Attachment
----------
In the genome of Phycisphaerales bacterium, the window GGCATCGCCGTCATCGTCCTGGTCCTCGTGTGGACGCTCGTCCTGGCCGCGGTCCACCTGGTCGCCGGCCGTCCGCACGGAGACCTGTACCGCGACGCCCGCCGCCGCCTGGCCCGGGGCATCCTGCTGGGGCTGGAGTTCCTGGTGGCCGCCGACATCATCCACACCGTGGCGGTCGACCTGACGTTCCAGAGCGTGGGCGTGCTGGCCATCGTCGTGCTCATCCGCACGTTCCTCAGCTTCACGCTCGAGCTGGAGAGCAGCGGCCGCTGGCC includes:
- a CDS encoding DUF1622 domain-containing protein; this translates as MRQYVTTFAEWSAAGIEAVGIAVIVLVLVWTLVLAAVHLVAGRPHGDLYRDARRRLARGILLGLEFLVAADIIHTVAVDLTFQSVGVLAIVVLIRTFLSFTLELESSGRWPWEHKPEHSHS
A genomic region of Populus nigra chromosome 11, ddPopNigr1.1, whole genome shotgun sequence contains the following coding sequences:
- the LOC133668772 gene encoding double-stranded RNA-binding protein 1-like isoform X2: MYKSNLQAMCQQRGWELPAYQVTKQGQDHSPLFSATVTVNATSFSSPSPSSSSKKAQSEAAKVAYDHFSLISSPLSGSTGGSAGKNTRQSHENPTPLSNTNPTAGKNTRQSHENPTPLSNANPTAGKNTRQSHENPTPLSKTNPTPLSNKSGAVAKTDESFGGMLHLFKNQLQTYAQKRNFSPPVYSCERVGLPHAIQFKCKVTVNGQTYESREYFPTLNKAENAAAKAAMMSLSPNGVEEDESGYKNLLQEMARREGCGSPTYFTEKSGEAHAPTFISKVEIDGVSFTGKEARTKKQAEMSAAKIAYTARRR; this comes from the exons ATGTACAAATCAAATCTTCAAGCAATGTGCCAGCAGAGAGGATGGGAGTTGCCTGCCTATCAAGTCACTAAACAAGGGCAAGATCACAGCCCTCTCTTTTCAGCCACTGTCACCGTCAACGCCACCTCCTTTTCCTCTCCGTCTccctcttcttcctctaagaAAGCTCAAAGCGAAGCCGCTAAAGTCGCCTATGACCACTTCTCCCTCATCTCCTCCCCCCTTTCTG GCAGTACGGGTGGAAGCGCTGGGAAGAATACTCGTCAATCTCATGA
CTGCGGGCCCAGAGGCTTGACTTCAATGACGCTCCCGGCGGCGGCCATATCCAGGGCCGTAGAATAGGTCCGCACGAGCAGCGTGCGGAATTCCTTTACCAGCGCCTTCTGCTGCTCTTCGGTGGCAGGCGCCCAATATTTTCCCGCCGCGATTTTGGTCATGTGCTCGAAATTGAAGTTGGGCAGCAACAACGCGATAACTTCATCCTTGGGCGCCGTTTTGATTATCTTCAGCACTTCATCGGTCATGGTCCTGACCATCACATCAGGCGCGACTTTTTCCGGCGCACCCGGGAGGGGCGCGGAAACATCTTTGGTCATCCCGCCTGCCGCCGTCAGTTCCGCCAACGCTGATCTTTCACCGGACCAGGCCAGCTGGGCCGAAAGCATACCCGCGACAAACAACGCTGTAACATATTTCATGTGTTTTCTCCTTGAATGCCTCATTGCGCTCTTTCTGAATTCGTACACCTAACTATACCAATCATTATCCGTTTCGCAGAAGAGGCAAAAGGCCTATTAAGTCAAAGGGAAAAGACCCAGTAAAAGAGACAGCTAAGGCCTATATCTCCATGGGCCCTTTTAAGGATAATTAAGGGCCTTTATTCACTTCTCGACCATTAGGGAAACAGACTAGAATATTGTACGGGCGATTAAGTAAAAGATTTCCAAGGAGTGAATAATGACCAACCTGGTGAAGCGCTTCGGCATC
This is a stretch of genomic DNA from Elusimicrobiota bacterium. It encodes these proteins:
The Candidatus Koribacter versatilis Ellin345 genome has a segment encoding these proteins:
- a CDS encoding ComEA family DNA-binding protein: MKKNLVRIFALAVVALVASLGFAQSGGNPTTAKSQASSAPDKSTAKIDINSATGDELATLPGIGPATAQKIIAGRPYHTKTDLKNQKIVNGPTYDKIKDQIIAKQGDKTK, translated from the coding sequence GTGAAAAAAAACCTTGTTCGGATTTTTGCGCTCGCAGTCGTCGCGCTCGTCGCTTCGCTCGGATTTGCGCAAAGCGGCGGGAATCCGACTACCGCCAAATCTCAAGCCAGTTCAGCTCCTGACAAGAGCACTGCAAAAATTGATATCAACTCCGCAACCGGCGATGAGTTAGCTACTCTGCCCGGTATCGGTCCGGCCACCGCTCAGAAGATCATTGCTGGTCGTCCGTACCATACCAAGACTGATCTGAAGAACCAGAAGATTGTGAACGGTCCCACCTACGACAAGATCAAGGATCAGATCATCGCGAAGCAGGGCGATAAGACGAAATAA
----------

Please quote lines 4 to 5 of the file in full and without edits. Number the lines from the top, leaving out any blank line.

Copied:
- the LOC133668772 gene encoding double-stranded RNA-binding protein 1-like isoform X2: MYKSNLQAMCQQRGWELPAYQVTKQGQDHSPLFSATVTVNATSFSSPSPSSSSKKAQSEAAKVAYDHFSLISSPLSGSTGGSAGKNTRQSHENPTPLSNTNPTAGKNTRQSHENPTPLSNANPTAGKNTRQSHENPTPLSKTNPTPLSNKSGAVAKTDESFGGMLHLFKNQLQTYAQKRNFSPPVYSCERVGLPHAIQFKCKVTVNGQTYESREYFPTLNKAENAAAKAAMMSLSPNGVEEDESGYKNLLQEMARREGCGSPTYFTEKSGEAHAPTFISKVEIDGVSFTGKEARTKKQAEMSAAKIAYTARRR; this comes from the exons ATGTACAAATCAAATCTTCAAGCAATGTGCCAGCAGAGAGGATGGGAGTTGCCTGCCTATCAAGTCACTAAACAAGGGCAAGATCACAGCCCTCTCTTTTCAGCCACTGTCACCGTCAACGCCACCTCCTTTTCCTCTCCGTCTccctcttcttcctctaagaAAGCTCAAAGCGAAGCCGCTAAAGTCGCCTATGACCACTTCTCCCTCATCTCCTCCCCCCTTTCTG GCAGTACGGGTGGAAGCGCTGGGAAGAATACTCGTCAATCTCATGA
CTGCGGGCCCAGAGGCTTGACTTCAATGACGCTCCCGGCGGCGGCCATATCCAGGGCCGTAGAATAGGTCCGCACGAGCAGCGTGCGGAATTCCTTTACCAGCGCCTTCTGCTGCTCTTCGGTGGCAGGCGCCCAATATTTTCCCGCCGCGATTTTGGTCATGTGCTCGAAATTGAAGTTGGGCAGCAACAACGCGATAACTTCATCCTTGGGCGCCGTTTTGATTATCTTCAGCACTTCATCGGTCATGGTCCTGACCATCACATCAGGCGCGACTTTTTCCGGCGCACCCGGGAGGGGCGCGGAAACATCTTTGGTCATCCCGCCTGCCGCCGTCAGTTCCGCCAACGCTGATCTTTCACCGGACCAGGCCAGCTGGGCCGAAAGCATACCCGCGACAAACAACGCTGTAACATATTTCATGTGTTTTCTCCTTGAATGCCTCATTGCGCTCTTTCTGAATTCGTACACCTAACTATACCAATCATTATCCGTTTCGCAGAAGAGGCAAAAGGCCTATTAAGTCAAAGGGAAAAGACCCAGTAAAAGAGACAGCTAAGGCCTATATCTCCATGGGCCCTTTTAAGGATAATTAAGGGCCTTTATTCACTTCTCGACCATTAGGGAAACAGACTAGAATATTGTACGGGCGATTAAGTAAAAGATTTCCAAGGAGTGAATAATGACCAACCTGGTGAAGCGCTTCGGCATC